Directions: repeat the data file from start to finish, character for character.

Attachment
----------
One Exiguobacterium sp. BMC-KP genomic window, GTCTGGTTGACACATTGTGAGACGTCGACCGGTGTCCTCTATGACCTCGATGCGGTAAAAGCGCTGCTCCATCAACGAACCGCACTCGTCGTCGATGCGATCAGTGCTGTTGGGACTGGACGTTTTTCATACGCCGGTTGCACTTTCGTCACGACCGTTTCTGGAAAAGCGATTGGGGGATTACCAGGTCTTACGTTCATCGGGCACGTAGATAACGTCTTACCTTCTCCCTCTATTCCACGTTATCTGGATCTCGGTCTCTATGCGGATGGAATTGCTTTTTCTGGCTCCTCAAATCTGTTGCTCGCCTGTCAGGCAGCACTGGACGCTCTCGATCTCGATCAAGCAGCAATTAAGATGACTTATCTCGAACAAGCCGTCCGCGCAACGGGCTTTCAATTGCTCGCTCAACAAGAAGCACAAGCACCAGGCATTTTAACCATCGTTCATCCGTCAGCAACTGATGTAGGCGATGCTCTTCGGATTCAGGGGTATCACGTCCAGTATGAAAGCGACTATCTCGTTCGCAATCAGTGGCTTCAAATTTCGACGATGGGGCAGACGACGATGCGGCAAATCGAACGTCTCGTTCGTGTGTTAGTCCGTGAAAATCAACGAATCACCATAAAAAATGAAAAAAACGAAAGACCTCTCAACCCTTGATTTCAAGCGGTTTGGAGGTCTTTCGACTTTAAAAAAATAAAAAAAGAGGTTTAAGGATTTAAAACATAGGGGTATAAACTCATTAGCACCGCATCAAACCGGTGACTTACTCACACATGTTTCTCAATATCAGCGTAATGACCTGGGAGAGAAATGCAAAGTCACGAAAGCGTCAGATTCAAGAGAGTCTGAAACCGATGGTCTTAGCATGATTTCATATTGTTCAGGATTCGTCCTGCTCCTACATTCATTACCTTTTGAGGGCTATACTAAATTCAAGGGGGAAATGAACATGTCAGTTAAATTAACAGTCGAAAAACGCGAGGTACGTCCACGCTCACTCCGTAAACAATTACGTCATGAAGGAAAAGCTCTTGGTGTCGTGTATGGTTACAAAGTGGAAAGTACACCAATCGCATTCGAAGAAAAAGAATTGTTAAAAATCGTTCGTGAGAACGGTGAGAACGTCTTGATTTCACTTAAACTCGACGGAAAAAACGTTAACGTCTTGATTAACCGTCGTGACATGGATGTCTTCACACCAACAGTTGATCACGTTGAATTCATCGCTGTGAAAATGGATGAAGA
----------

One Exiguobacterium sp. BMC-KP genomic window, GTCTGGTTGACACATTGTGAGACGTCGACCGGTGTCCTCTATGACCTCGATGCGGTAAAAGCGCTGCTCCATCAACGAACCGCACTCGTCGTCGATGCGATCAGTGCTGTTGGGACTGGACGTTTTTCATACGCCGGTTGCACTTTCGTCACGACCGTTTCTGGAAAAGCGATTGGGGGATTACCAGGTCTTACGTTCATCGGGCACGTAGATAACGTCTTACCTTCTCCCTCTATTCCACGTTATCTGGATCTCGGTCTCTATGCGGATGGAATTGCTTTTTCTGGCTCCTCAAATCTGTTGCTCGCCTGTCAGGCAGCACTGGACGCTCTCGATCTCGATCAAGCAGCAATTAAGATGACTTATCTCGAACAAGCCGTCCGCGCAACGGGCTTTCAATTGCTCGCTCAACAAGAAGCACAAGCACCAGGCATTTTAACCATCGTTCATCCGTCAGCAACTGATGTAGGCGATGCTCTTCGGATTCAGGGGTATCACGTCCAGTATGAAAGCGACTATCTCGTTCGCAATCAGTGGCTTCAAATTTCGACGATGGGGCAGACGACGATGCGGCAAATCGAACGTCTCGTTCGTGTGTTAGTCCGTGAAAATCAACGAATCACCATAAAAAATGAAAAAAACGAAAGACCTCTCAACCCTTGATTTCAAGCGGTTTGGAGGTCTTTCGACTTTAAAAAAATAAAAAAAGAGGTTTAAGGATTTAAAACATAGGGGTATAAACTCATTAGCACCGCATCAAACCGGTGACTTACTCACACATGTTTCTCAATATCAGCGTAATGACCTGGGAGAGAAATGCAAAGTCACGAAAGCGTCAGATTCAAGAGAGTCTGAAACCGATGGTCTTAGCATGATTTCATATTGTTCAGGATTCGTCCTGCTCCTACATTCATTACCTTTTGAGGGCTATACTAAATTCAAGGGGGAAATGAACATGTCAGTTAAATTAACAGTCGAAAAACGCGAGGTACGTCCACGCTCACTCCGTAAACAATTACGTCATGAAGGAAAAGCTCTTGGTGTCGTGTATGGTTACAAAGTGGAAAGTACACCAATCGCATTCGAAGAAAAAGAATTGTTAAAAATCGTTCGTGAGAACGGTGAGAACGTCTTGATTTCACTTAAACTCGACGGAAAAAACGTTAACGTCTTGATTAACCGTCGTGACATGGATGTCTTCACACCAACAGTTGATCACGTTGAATTCATCGCTGTGAAAATGGATGAAGA